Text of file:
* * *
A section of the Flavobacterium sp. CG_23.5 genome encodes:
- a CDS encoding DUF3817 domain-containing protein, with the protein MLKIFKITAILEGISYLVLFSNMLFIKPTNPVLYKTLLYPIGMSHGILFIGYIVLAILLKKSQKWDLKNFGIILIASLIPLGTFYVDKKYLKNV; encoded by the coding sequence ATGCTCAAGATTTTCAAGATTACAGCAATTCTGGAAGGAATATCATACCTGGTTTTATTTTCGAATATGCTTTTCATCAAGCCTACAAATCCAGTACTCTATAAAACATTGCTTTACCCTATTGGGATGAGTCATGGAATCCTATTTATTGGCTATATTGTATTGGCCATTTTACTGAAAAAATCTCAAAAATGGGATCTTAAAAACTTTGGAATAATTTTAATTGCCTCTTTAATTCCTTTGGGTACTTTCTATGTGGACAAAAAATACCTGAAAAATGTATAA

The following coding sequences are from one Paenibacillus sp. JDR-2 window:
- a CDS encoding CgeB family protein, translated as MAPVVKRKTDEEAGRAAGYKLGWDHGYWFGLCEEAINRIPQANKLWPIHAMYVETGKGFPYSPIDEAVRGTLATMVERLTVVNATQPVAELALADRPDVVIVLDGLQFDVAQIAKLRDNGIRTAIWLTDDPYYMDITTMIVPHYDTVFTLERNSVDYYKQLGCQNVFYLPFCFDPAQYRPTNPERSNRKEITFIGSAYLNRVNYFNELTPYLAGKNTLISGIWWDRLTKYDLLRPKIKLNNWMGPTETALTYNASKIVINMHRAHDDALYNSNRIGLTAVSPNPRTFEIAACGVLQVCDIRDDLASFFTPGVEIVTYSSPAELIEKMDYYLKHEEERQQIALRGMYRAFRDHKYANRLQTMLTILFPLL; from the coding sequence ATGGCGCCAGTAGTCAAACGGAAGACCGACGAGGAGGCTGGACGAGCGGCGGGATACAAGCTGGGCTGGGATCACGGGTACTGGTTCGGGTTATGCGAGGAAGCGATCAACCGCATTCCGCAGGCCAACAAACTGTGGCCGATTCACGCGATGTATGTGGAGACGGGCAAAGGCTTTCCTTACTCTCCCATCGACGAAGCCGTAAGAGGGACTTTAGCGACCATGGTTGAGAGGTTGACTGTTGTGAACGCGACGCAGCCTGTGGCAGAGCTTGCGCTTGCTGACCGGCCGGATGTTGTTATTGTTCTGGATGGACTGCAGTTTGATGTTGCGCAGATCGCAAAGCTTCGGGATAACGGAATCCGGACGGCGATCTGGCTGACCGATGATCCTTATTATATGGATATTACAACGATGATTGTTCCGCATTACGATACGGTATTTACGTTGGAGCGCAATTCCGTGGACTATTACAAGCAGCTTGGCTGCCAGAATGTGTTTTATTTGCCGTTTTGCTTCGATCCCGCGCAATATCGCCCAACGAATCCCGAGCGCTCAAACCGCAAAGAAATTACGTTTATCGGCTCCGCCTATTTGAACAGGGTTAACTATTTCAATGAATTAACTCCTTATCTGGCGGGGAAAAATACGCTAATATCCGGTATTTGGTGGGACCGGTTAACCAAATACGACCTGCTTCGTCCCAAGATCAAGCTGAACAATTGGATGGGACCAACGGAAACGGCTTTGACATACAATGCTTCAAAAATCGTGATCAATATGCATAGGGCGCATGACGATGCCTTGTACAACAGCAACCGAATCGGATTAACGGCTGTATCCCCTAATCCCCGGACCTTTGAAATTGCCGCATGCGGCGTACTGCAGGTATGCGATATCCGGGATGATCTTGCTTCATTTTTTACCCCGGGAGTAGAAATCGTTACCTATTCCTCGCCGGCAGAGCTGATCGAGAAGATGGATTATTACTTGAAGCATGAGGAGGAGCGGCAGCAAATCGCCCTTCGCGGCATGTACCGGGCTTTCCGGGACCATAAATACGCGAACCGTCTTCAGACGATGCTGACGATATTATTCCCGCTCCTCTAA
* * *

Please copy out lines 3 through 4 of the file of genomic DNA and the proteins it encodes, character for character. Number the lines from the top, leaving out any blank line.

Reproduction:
The following coding sequences are from one Paenibacillus sp. JDR-2 window:
- a CDS encoding CgeB family protein, translated as MAPVVKRKTDEEAGRAAGYKLGWDHGYWFGLCEEAINRIPQANKLWPIHAMYVETGKGFPYSPIDEAVRGTLATMVERLTVVNATQPVAELALADRPDVVIVLDGLQFDVAQIAKLRDNGIRTAIWLTDDPYYMDITTMIVPHYDTVFTLERNSVDYYKQLGCQNVFYLPFCFDPAQYRPTNPERSNRKEITFIGSAYLNRVNYFNELTPYLAGKNTLISGIWWDRLTKYDLLRPKIKLNNWMGPTETALTYNASKIVINMHRAHDDALYNSNRIGLTAVSPNPRTFEIAACGVLQVCDIRDDLASFFTPGVEIVTYSSPAELIEKMDYYLKHEEERQQIALRGMYRAFRDHKYANRLQTMLTILFPLL; from the coding sequence ATGGCGCCAGTAGTCAAACGGAAGACCGACGAGGAGGCTGGACGAGCGGCGGGATACAAGCTGGGCTGGGATCACGGGTACTGGTTCGGGTTATGCGAGGAAGCGATCAACCGCATTCCGCAGGCCAACAAACTGTGGCCGATTCACGCGATGTATGTGGAGACGGGCAAAGGCTTTCCTTACTCTCCCATCGACGAAGCCGTAAGAGGGACTTTAGCGACCATGGTTGAGAGGTTGACTGTTGTGAACGCGACGCAGCCTGTGGCAGAGCTTGCGCTTGCTGACCGGCCGGATGTTGTTATTGTTCTGGATGGACTGCAGTTTGATGTTGCGCAGATCGCAAAGCTTCGGGATAACGGAATCCGGACGGCGATCTGGCTGACCGATGATCCTTATTATATGGATATTACAACGATGATTGTTCCGCATTACGATACGGTATTTACGTTGGAGCGCAATTCCGTGGACTATTACAAGCAGCTTGGCTGCCAGAATGTGTTTTATTTGCCGTTTTGCTTCGATCCCGCGCAATATCGCCCAACGAATCCCGAGCGCTCAAACCGCAAAGAAATTACGTTTATCGGCTCCGCCTATTTGAACAGGGTTAACTATTTCAATGAATTAACTCCTTATCTGGCGGGGAAAAATACGCTAATATCCGGTATTTGGTGGGACCGGTTAACCAAATACGACCTGCTTCGTCCCAAGATCAAGCTGAACAATTGGATGGGACCAACGGAAACGGCTTTGACATACAATGCTTCAAAAATCGTGATCAATATGCATAGGGCGCATGACGATGCCTTGTACAACAGCAACCGAATCGGATTAACGGCTGTATCCCCTAATCCCCGGACCTTTGAAATTGCCGCATGCGGCGTACTGCAGGTATGCGATATCCGGGATGATCTTGCTTCATTTTTTACCCCGGGAGTAGAAATCGTTACCTATTCCTCGCCGGCAGAGCTGATCGAGAAGATGGATTATTACTTGAAGCATGAGGAGGAGCGGCAGCAAATCGCCCTTCGCGGCATGTACCGGGCTTTCCGGGACCATAAATACGCGAACCGTCTTCAGACGATGCTGACGATATTATTCCCGCTCCTCTAA